Ammon Bundy is making his thoughts known on the Dakota Access Pipeline. The Oregon militia leader was back on the news on Thursday after being acquitted by a federal jury. Bundy and six others occupied the Malheur National Wildlife Refuge in a 41-day armed standoff that resulted in the fatal shooting of LaVoy Finicum, also part of the Oregon militia.
Sensing his moment to seize the spotlight for a good cause, Bundy took to Twitter on Saturday to issue a formal statement about the First Nations protestors attempting to halt construction of the oil pipeline, which would run from North Dakota to Illinois.
Bundy reiterated his support early Sunday morning.It’s unclear how Bundy wants to help but he certainly feels that the Standing Rock Sioux’s ideology aligns with his own. Bundy has either offered support or is interested in giving it, though he writes in his statement that “the Natives [sic] Americans have not asked any groups besides other Native American tribes to come in to help.”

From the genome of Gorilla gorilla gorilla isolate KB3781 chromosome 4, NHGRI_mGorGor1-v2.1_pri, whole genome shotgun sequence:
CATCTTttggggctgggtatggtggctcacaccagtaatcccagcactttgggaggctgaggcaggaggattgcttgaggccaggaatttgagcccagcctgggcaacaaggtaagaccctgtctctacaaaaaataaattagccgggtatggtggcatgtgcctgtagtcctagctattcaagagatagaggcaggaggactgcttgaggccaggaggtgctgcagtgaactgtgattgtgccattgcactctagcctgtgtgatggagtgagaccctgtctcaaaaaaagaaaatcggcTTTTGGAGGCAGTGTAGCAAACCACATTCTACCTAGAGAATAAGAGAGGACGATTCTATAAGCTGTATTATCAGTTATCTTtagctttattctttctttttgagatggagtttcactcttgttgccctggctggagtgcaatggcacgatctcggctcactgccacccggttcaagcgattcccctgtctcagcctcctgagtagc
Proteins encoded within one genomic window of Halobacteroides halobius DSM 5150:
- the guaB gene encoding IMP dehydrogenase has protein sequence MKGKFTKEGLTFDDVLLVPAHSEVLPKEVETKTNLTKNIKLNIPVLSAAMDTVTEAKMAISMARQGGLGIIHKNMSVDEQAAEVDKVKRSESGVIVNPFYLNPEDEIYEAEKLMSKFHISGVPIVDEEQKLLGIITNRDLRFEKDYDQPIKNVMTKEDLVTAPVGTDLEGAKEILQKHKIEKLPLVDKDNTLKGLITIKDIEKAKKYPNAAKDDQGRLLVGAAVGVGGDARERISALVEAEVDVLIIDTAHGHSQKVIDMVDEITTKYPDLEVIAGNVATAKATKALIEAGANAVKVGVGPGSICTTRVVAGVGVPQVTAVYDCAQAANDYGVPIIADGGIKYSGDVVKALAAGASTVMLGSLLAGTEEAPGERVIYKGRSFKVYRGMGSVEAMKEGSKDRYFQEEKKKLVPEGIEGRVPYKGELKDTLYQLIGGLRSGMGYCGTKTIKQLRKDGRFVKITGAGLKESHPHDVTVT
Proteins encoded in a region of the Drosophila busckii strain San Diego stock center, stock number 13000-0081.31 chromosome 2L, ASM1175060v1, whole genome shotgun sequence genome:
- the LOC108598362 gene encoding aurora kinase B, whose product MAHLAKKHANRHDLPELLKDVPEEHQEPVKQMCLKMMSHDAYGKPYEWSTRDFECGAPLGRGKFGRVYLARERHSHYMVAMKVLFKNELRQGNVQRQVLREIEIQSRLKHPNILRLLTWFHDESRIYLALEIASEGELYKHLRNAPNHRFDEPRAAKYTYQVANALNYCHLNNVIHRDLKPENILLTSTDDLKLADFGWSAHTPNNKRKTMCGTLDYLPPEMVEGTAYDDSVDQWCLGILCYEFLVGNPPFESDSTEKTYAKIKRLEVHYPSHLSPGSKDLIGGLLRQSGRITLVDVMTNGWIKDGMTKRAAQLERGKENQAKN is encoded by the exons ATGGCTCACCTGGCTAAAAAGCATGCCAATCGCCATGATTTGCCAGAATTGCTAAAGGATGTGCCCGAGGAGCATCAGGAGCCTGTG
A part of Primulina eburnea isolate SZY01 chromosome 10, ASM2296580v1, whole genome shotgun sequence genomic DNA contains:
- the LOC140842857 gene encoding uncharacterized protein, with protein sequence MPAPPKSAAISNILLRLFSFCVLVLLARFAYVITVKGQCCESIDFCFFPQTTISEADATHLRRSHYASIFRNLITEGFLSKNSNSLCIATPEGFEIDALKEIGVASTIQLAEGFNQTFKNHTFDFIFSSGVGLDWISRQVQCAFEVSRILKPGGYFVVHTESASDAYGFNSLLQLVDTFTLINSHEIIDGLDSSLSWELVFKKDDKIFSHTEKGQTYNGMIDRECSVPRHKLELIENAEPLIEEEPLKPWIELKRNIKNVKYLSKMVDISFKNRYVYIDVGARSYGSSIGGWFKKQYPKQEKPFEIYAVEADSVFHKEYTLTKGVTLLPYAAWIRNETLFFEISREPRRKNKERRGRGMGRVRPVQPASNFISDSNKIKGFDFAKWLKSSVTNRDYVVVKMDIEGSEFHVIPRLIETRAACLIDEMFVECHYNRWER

To the contrary, protestors of all ethnicities have joined the #NoDAPL demonstration. It was white actress Shailene Woodley who further called attention to the cause when she streamed her arrest at Standing Rock on Facebook Live. How Woodley could make headlines while other activists were overlooked has about as much to do with white privilege as the Oregon militia’s acquittal.
The jury behind that decision has been heavily scrutinized and white privilege has been cited as the key reason Bundy and others are now free. Bundy doesn’t see it that way, somewhat falling into the “all lives matter” camp, which he indicated in one of his tweets about the Dakota Access Pipeline.
Prior to Bundy issuing his statement, his tweets were littered with pro-Donald Trump hashtags. He called out Black Lives Matter, referring to its members “thugs.” Let’s just say Bundy’s not the most racially sensitive person around. When it comes to issues of land, however, he’s slightly more attuned to the cause.